Baloga adds that by eliminating the potential for scuffing of the pistons, finishing the cylinder bores with the Flex Hone could also protect against consequential compression losses resulting from galling cylinder walls with micro scratches, which could in turn cause pistons to gall. The ball-style hone also helps Tomadur achieve the proper crosshatch finish for proper lube oil distribution. “In the end, this simple tool helps to ensure longer engine service life with better compression and lower oil consumption numbers,” he says.

Deburring operations cost American companies billions of dollars annually; it is a production headache and frequently the source of bottlenecking in production and refinishing. But in rebuilding an engine or resurfacing brake drums or other components, deglazing is also a vital function that is performed well by the properly selected ball-style hone. 

“We’ll use a Flex Hone ball-style hone for deglazing a cylinder,” says Don Bolland, president of Bolland Machine (Beaver Falls, PA). “More frequently, we’ll use it on a diesel engine to clean the counterbores after we pull the old cylinder liner out. That is very important in order for the O-rings to seat properly when you install the new cylinder liners. Or, if we are simply re-ringing an engine, then we’ll use the ball-style hone just to deglaze the cylinders.”

Bolland Machine, which specializes in a wide range of engine components and assemblies, specializes in the rebuilding of gasoline and diesel engines ranging from small engines up to very large Waukesha industrial engines used for pumping natural gas through pipelines. Bolland Machine also restores antique engines, works on racing engines, and has a division called Bol-Tech Motorsports that participates in big-block dirt modified racing.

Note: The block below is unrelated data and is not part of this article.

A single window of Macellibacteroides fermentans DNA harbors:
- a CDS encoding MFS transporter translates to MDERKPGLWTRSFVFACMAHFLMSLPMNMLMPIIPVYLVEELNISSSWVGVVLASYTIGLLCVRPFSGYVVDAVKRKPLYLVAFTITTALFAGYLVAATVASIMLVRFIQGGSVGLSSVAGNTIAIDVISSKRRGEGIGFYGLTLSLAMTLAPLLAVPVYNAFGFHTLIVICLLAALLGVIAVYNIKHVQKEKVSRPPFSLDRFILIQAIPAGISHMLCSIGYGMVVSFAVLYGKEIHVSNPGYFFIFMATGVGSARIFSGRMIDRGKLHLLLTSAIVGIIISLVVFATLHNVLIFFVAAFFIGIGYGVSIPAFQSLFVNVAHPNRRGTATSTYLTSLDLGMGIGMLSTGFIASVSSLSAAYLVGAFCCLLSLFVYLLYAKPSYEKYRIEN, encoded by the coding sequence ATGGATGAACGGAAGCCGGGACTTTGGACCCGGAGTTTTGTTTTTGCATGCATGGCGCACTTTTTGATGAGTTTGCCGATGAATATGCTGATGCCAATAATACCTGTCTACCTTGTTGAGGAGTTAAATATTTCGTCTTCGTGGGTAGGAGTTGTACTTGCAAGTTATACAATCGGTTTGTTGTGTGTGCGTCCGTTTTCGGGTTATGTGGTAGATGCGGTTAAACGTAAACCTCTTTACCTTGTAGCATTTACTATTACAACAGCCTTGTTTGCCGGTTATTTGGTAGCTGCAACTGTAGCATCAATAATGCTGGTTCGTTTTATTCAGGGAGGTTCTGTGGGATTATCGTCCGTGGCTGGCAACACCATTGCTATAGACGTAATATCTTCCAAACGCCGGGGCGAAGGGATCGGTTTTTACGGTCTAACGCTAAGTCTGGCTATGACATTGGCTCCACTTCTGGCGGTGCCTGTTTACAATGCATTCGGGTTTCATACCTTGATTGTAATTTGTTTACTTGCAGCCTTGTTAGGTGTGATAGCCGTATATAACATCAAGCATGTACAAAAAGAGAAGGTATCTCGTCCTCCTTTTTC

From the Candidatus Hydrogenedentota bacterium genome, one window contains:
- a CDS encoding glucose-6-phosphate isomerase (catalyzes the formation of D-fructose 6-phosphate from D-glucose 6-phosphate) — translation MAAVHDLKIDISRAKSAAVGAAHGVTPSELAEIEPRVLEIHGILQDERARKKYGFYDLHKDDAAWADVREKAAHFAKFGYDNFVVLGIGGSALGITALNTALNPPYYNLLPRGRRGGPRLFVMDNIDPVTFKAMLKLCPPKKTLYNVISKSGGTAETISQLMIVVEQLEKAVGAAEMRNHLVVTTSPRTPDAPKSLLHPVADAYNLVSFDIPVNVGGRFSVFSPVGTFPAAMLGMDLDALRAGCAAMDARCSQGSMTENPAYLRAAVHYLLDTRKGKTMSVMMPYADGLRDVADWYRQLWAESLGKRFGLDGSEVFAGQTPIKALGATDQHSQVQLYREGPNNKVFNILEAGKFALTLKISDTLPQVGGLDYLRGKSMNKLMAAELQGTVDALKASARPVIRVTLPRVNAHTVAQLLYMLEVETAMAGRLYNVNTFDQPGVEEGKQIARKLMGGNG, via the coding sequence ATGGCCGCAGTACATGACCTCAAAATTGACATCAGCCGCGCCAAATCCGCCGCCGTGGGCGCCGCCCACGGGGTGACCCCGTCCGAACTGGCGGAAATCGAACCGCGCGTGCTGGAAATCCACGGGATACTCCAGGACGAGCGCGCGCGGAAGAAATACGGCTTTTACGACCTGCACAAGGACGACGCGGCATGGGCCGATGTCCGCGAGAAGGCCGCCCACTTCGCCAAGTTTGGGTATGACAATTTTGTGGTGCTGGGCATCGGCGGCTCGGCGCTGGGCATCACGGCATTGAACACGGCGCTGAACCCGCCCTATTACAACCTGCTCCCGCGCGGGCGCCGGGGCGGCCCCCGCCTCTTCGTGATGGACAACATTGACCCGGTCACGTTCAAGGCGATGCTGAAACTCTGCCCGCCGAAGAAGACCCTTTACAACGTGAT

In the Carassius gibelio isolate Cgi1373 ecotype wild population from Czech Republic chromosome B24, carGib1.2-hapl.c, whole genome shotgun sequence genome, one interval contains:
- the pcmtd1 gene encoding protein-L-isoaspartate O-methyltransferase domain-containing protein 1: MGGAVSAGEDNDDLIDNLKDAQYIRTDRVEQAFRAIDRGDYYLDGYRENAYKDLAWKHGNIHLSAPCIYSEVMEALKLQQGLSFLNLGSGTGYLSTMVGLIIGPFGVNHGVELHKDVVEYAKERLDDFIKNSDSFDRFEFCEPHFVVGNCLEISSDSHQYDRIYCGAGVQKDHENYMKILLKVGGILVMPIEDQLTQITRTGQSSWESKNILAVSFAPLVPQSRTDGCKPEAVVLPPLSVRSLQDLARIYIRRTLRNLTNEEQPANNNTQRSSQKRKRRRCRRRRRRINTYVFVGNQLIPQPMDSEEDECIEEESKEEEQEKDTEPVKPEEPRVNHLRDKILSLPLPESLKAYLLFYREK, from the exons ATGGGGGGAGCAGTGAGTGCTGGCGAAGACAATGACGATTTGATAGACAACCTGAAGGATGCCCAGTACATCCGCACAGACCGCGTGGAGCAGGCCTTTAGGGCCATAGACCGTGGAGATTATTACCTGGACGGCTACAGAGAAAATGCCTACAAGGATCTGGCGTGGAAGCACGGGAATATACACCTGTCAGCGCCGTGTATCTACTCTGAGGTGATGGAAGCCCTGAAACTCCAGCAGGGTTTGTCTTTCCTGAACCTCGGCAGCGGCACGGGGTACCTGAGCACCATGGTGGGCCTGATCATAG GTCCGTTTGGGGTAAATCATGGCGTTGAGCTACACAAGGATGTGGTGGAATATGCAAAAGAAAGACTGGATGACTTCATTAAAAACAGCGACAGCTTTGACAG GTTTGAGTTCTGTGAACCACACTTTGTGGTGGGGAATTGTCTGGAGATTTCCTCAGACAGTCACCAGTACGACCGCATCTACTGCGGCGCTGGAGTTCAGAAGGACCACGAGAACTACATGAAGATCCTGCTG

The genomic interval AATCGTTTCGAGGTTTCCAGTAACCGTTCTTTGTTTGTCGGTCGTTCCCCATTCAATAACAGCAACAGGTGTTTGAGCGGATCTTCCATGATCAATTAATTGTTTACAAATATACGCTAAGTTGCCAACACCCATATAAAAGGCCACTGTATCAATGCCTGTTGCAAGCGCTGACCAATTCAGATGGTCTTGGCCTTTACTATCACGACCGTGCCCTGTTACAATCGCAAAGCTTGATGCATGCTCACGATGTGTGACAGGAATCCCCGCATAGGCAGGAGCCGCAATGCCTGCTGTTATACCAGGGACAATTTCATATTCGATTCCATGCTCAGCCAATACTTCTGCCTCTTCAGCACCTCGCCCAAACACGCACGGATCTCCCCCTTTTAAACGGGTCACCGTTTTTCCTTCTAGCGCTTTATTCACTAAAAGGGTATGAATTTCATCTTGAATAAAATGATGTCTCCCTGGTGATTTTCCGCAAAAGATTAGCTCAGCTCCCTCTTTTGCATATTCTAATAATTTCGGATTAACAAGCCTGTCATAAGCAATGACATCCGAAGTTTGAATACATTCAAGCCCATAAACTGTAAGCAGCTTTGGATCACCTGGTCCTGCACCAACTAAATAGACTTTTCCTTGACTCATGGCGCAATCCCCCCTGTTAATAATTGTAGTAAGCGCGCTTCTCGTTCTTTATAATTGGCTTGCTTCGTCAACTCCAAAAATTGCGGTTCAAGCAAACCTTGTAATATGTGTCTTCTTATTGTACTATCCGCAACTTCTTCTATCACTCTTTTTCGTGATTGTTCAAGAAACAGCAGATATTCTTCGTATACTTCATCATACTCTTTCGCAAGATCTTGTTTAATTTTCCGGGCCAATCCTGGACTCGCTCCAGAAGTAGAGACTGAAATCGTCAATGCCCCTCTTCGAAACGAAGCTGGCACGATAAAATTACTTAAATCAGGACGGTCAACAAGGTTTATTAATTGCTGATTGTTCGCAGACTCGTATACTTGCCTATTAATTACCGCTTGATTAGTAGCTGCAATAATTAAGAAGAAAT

“We use the BRM Flex Hone ball-style hone in some of our performance engine work,” Bolland says. “We use a CK10 cylinder hone and have used the Flex Hone to obtain a different finish for different performance applications. It is a very practical way to achieve a surface that is optimum for seating new rings.”

Taking the Edge Off

More frequently Bolland Machine uses the ball-style hone on 5-12 in. engines in lower counterbores, where it is important to create a surface with an entry taper that allows an O-ring to smoothly slide into that bore. The edge-blending capability of the ball-style hone removes the sharp rim that could cut the liner O-ring.

For bores 12 in. and larger, BRM has made special ball-style hones for Bolland Machine.

“We’ve actually found a niche where they have custom-made hones of up to 36 in. that we use for special applications such as large vacuum pumps and big compressor cylinders,” Bolland says. “I don’t know of anybody else in the brush hone industry who can do that.”

Tomadur also uses a Flex Hone ball-style hone to deburr the chamfer on the bottom of a piston cylinder bore.

“On many engines there is a sharp edge at bottom of the cylinder bore after machining,” Baloga explains. “You have the potential for piston skirt scuffing because the piston skirt goes out past the bottom of the cylinder walls on some engines. So, we use a Flex Hone ball-style hone to create a smooth radius at the bottom of the cylinder bore. It takes only about 5 seconds to do, and it can prevent a lot of problems.”

In addition to combustion cylinder work, Tomadur also uses a Flex Hone tool to create a blended radius on hydraulic valve lifter bores, thereby avoiding scuffing problems on valve lifters.